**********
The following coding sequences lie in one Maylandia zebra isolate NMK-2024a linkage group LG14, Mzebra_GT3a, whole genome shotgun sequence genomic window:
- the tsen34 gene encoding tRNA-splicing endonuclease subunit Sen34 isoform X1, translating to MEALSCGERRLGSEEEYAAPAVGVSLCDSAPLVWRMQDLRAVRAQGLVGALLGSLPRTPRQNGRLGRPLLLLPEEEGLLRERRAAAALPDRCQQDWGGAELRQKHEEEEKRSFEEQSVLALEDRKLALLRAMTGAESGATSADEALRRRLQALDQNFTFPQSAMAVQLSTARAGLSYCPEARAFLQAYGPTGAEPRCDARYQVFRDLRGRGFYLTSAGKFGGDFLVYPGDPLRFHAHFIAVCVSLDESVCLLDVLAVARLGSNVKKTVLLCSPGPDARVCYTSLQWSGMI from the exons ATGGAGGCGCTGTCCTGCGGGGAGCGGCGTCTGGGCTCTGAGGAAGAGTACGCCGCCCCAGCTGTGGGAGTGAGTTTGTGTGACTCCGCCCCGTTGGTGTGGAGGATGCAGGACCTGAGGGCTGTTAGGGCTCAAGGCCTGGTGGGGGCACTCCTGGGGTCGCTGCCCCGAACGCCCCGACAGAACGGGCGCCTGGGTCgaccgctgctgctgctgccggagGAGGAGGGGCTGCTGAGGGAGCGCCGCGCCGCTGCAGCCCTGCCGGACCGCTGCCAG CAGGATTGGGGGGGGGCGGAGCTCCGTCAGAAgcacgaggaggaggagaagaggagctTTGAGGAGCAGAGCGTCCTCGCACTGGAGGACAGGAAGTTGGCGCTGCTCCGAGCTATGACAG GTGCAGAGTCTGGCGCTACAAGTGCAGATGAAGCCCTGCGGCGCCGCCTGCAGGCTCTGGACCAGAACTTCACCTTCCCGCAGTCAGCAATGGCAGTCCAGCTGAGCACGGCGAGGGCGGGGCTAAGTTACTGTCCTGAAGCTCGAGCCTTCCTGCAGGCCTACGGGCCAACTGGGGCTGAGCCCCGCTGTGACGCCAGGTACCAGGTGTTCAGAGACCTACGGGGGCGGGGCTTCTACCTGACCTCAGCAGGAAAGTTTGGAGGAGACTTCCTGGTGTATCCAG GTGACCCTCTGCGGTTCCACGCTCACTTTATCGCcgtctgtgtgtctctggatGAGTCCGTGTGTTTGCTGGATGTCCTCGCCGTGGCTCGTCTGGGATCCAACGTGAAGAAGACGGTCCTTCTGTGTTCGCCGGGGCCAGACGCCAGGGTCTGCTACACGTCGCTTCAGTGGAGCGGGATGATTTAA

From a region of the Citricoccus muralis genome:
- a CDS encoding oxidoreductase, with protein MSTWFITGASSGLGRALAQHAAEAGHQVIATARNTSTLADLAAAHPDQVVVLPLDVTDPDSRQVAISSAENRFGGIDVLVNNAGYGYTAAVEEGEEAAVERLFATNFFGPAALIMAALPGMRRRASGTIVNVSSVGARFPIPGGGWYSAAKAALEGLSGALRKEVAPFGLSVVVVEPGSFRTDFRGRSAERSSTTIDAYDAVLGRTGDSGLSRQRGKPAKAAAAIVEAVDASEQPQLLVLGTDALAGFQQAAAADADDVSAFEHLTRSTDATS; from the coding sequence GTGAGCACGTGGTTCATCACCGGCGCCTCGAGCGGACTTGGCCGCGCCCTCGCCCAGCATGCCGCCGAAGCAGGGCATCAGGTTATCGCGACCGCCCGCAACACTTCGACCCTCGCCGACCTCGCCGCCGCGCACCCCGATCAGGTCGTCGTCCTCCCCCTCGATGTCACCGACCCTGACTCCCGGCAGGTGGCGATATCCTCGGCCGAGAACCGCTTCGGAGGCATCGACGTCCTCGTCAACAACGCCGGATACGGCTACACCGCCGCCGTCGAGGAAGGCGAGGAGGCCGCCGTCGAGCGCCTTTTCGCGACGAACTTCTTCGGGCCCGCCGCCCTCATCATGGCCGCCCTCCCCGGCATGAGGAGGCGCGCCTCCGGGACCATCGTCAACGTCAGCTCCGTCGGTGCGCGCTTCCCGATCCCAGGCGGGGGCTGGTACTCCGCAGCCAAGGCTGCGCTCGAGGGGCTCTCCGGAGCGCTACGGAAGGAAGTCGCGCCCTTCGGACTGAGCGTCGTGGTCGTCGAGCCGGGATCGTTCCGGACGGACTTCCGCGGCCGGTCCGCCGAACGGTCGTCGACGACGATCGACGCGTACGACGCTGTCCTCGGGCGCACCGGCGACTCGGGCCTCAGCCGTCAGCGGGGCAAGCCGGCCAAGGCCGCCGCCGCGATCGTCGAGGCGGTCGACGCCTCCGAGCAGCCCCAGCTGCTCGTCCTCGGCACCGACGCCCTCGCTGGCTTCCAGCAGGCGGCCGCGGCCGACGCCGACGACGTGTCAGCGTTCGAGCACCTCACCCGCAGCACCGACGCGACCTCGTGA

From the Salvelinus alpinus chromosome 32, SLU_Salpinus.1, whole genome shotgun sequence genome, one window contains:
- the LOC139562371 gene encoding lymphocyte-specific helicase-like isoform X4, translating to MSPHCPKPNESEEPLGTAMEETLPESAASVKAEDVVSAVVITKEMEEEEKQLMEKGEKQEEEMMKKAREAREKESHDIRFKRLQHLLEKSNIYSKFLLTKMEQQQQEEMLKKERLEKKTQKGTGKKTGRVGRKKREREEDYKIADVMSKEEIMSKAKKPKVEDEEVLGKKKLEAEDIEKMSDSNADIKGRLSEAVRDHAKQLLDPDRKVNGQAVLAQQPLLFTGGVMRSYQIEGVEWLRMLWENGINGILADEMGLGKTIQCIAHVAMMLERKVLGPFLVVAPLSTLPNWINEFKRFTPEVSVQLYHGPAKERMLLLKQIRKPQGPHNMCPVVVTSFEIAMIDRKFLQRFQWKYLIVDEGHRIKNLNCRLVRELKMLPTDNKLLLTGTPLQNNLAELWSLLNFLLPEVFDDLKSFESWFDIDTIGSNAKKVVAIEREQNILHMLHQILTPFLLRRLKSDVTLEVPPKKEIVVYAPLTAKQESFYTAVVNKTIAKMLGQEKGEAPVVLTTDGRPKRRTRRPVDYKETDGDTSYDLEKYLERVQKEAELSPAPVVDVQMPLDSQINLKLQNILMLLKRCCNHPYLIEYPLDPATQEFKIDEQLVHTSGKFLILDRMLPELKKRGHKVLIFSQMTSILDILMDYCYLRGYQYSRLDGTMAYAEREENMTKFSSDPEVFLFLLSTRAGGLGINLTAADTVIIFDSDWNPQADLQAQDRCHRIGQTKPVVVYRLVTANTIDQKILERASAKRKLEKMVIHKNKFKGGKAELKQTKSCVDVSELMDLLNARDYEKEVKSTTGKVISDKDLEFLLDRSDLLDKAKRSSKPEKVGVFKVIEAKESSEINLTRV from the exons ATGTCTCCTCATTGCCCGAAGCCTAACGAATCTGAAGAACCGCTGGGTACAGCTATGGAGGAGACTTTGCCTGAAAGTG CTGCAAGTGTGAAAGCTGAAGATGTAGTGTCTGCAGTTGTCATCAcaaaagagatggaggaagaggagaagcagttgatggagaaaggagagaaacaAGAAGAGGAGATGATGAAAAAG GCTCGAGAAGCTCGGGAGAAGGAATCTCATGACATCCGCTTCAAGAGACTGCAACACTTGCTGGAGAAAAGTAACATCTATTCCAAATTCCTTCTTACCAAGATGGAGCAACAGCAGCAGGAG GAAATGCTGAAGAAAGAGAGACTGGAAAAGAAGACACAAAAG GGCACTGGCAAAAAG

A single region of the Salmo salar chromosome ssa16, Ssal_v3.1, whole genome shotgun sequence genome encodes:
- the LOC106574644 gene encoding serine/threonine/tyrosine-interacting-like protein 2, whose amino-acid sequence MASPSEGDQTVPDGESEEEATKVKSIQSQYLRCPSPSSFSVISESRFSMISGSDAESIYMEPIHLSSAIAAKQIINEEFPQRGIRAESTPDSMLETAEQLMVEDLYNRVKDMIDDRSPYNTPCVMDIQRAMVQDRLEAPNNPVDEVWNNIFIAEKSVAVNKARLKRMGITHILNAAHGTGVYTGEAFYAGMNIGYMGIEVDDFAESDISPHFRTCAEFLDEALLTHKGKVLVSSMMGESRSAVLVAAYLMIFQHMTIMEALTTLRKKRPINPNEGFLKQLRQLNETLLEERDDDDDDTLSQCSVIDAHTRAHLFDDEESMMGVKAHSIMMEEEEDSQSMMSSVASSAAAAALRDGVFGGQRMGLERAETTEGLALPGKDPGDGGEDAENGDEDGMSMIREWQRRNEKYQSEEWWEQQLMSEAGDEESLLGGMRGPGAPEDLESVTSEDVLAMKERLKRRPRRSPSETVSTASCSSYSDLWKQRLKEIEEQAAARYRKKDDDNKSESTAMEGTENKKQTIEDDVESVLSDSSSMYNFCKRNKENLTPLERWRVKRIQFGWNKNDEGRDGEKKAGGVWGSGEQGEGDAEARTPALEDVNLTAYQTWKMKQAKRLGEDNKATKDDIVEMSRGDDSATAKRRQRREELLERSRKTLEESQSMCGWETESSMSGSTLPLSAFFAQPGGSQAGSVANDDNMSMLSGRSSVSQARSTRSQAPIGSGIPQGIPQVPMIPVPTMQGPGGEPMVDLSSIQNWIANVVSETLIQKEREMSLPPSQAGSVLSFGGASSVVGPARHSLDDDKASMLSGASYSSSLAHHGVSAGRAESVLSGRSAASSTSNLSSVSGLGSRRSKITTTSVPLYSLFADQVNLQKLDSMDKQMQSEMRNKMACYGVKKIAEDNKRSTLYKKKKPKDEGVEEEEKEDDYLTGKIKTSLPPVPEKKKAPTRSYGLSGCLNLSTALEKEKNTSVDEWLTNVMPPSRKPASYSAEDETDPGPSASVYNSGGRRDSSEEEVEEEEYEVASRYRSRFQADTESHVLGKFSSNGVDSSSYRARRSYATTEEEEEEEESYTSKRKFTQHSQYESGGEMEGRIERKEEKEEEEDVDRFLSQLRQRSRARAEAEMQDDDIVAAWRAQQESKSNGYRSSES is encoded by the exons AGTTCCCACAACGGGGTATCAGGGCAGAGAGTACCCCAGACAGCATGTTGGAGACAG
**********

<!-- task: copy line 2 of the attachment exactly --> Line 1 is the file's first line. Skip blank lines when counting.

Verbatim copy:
- the tsen34 gene encoding tRNA-splicing endonuclease subunit Sen34 isoform X1, translating to MEALSCGERRLGSEEEYAAPAVGVSLCDSAPLVWRMQDLRAVRAQGLVGALLGSLPRTPRQNGRLGRPLLLLPEEEGLLRERRAAAALPDRCQQDWGGAELRQKHEEEEKRSFEEQSVLALEDRKLALLRAMTGAESGATSADEALRRRLQALDQNFTFPQSAMAVQLSTARAGLSYCPEARAFLQAYGPTGAEPRCDARYQVFRDLRGRGFYLTSAGKFGGDFLVYPGDPLRFHAHFIAVCVSLDESVCLLDVLAVARLGSNVKKTVLLCSPGPDARVCYTSLQWSGMI from the exons ATGGAGGCGCTGTCCTGCGGGGAGCGGCGTCTGGGCTCTGAGGAAGAGTACGCCGCCCCAGCTGTGGGAGTGAGTTTGTGTGACTCCGCCCCGTTGGTGTGGAGGATGCAGGACCTGAGGGCTGTTAGGGCTCAAGGCCTGGTGGGGGCACTCCTGGGGTCGCTGCCCCGAACGCCCCGACAGAACGGGCGCCTGGGTCgaccgctgctgctgctgccggagGAGGAGGGGCTGCTGAGGGAGCGCCGCGCCGCTGCAGCCCTGCCGGACCGCTGCCAG CAGGATTGGGGGGGGGCGGAGCTCCGTCAGAAgcacgaggaggaggagaagaggagctTTGAGGAGCAGAGCGTCCTCGCACTGGAGGACAGGAAGTTGGCGCTGCTCCGAGCTATGACAG GTGCAGAGTCTGGCGCTACAAGTGCAGATGAAGCCCTGCGGCGCCGCCTGCAGGCTCTGGACCAGAACTTCACCTTCCCGCAGTCAGCAATGGCAGTCCAGCTGAGCACGGCGAGGGCGGGGCTAAGTTACTGTCCTGAAGCTCGAGCCTTCCTGCAGGCCTACGGGCCAACTGGGGCTGAGCCCCGCTGTGACGCCAGGTACCAGGTGTTCAGAGACCTACGGGGGCGGGGCTTCTACCTGACCTCAGCAGGAAAGTTTGGAGGAGACTTCCTGGTGTATCCAG GTGACCCTCTGCGGTTCCACGCTCACTTTATCGCcgtctgtgtgtctctggatGAGTCCGTGTGTTTGCTGGATGTCCTCGCCGTGGCTCGTCTGGGATCCAACGTGAAGAAGACGGTCCTTCTGTGTTCGCCGGGGCCAGACGCCAGGGTCTGCTACACGTCGCTTCAGTGGAGCGGGATGATTTAA